However, Clara’s reputation as a pianist was a thing of epic proportion, spanning continents and continuing until the mid-20th century, when the last of her students and original audiences had passed away. As Sarah explained, the choice to stop composing was a voluntary, albeit painful, one. In her words, “she stopped, voluntarily, performing his works before Robert died. After that, she would perform them if people asked for them.” She went on to say that her students would play her pieces but essentially she had no lasting legacy as a composer then, “she wasn’t forgotten as a composer, but for women composers back then, it was bad.” As a performer, she was nothing less than artistic royalty. Sarah expressed as much, “she was Queen of the piano, and considered the great Clara Schumann as a performer and artist. She had no reputation as a composer but as a performer was world-class.” 

After Clara’s death, her memory lingered for a bit before eventually dying out, only to be rediscovered at the end of the 20th-century, thanks to the musicological alignment with second-way feminism, known as “New Musicology.” But during the first-part of the 20th-century, Clara’s name was still a sacred word. Sarah’s words were profound, “during the first-part of the 20th century, people were still alive who remembered hearing her play. It was only after they had died that her started getting pushed under the rug.” When we think of now, Clara’s memory and compositions are slowly but surely being played and recorded by some of the world’s best orchestras and most prestigious labels.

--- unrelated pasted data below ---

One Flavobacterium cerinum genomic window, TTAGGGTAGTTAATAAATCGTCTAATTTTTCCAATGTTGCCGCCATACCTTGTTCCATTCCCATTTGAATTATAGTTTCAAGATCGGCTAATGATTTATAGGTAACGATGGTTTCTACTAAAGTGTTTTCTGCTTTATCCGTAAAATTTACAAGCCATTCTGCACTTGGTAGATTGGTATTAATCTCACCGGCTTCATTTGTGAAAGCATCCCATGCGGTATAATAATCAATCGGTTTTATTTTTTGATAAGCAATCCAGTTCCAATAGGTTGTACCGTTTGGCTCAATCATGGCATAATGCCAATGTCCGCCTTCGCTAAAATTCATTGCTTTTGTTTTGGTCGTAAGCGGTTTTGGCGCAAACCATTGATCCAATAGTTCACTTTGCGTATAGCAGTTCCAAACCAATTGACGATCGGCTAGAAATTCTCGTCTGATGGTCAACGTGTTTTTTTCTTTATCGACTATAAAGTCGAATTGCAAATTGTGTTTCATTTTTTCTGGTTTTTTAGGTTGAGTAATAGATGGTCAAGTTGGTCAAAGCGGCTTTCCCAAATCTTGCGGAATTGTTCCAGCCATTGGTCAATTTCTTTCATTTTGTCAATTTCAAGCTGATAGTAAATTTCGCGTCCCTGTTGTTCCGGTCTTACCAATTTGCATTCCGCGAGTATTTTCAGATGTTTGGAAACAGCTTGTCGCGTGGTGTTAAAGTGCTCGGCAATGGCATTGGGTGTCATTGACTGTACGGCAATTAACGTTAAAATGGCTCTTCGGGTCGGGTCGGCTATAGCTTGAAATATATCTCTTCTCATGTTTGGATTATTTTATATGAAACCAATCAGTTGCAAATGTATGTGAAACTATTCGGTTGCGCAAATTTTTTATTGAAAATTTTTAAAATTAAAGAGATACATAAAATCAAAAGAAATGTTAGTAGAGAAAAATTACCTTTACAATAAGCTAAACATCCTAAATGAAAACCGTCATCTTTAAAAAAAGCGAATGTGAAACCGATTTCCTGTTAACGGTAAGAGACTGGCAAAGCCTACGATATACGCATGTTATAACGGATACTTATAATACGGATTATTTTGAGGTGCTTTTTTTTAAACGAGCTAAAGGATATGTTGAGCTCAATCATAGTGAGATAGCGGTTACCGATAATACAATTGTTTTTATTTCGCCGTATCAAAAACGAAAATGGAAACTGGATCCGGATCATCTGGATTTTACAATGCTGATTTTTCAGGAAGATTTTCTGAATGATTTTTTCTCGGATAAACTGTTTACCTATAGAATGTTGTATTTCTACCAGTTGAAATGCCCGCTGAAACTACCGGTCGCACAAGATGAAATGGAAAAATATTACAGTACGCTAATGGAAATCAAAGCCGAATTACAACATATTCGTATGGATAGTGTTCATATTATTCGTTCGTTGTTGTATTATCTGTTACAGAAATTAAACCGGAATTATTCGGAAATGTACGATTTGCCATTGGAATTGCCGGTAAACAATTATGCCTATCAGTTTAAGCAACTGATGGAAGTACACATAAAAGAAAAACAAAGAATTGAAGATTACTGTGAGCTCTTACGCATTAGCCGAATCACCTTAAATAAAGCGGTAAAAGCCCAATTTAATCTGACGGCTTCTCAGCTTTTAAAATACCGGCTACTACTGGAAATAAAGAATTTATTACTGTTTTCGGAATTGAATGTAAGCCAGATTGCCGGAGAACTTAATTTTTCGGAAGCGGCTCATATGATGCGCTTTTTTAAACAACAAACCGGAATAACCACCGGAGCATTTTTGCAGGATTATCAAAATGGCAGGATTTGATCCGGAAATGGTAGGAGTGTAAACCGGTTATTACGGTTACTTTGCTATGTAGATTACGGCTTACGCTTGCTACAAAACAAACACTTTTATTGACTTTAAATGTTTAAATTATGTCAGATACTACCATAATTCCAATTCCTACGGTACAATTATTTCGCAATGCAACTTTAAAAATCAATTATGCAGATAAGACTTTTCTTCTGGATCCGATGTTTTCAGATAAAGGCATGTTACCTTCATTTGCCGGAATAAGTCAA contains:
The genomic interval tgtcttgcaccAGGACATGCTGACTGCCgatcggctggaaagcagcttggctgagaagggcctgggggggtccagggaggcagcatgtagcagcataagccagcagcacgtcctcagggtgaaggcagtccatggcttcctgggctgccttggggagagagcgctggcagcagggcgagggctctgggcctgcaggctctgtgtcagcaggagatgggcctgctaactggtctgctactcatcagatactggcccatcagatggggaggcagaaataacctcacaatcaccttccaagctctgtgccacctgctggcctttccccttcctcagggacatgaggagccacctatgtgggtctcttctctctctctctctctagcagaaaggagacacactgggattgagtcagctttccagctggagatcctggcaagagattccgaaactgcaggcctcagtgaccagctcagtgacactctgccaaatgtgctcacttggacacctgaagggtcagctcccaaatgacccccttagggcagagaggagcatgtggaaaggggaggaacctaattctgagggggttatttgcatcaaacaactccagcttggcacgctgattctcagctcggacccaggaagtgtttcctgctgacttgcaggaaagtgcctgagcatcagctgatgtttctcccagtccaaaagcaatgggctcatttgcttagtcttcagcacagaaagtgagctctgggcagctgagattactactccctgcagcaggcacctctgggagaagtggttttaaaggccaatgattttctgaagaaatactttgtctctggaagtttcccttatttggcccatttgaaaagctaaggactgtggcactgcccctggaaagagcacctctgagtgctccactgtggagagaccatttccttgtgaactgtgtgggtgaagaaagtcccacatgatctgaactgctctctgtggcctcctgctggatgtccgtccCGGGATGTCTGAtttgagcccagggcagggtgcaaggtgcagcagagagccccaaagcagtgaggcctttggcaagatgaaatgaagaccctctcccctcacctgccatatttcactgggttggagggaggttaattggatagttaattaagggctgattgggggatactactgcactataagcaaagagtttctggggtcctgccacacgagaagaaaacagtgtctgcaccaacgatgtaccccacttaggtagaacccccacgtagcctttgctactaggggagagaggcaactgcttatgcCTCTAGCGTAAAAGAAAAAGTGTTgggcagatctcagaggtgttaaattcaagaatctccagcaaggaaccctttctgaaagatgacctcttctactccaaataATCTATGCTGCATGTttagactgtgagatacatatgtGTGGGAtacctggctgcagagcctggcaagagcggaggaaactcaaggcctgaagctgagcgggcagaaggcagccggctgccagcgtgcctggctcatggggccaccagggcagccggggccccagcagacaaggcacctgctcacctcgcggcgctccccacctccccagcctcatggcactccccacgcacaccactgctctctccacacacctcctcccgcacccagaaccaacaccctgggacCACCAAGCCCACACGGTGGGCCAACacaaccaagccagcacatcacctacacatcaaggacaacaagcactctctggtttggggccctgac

Clara’s 200th anniversary, occurring in 2019, was a spectacular and internationally recognized event. As UNESCO recognized her as “one of the few women able to make a living from music at a time when the music industry was already a male-dominated job.” On the subject, Sarah noted that many women were able to make a living as piano and voice teachers. In a later comment, she noted “more accurately, Clara was one of few women pianists to reach international superstardom and have a performing career that lasted into her sixties.”

During our conversation, Sarah shared more on the celebrations. “In Germany, they did a good job with Clara’s 200th anniversary. There were a lot of concerts there and in the United Kingdom. It did springboard some projects as well.” Again, despite the successes that the anniversary brought, including a DECCA recording played by Isata Kanneh-Mason, there has been little traction towards integrating her work into the repertoire in universities and conservatories. As Sarah shared, “the majority of piano teachers and professors have never taught a work of hers. Her music has no complete publication yet.”

But Sarah, and those who love Clara’s music, such as I, have not lost hope. With a confidence much like Clara’s, Sarah expressed that her goal of seeing Clara’s work becoming regular concert repertoire and situated among the greats, although not yet complete, remains her life goal. In stalwart confidence she said,

“I won’t breathe a sigh of relief until her work is programmed again in five years, so she becomes part of regular repertoire for orchestras and piano professors. That’s a long way off.”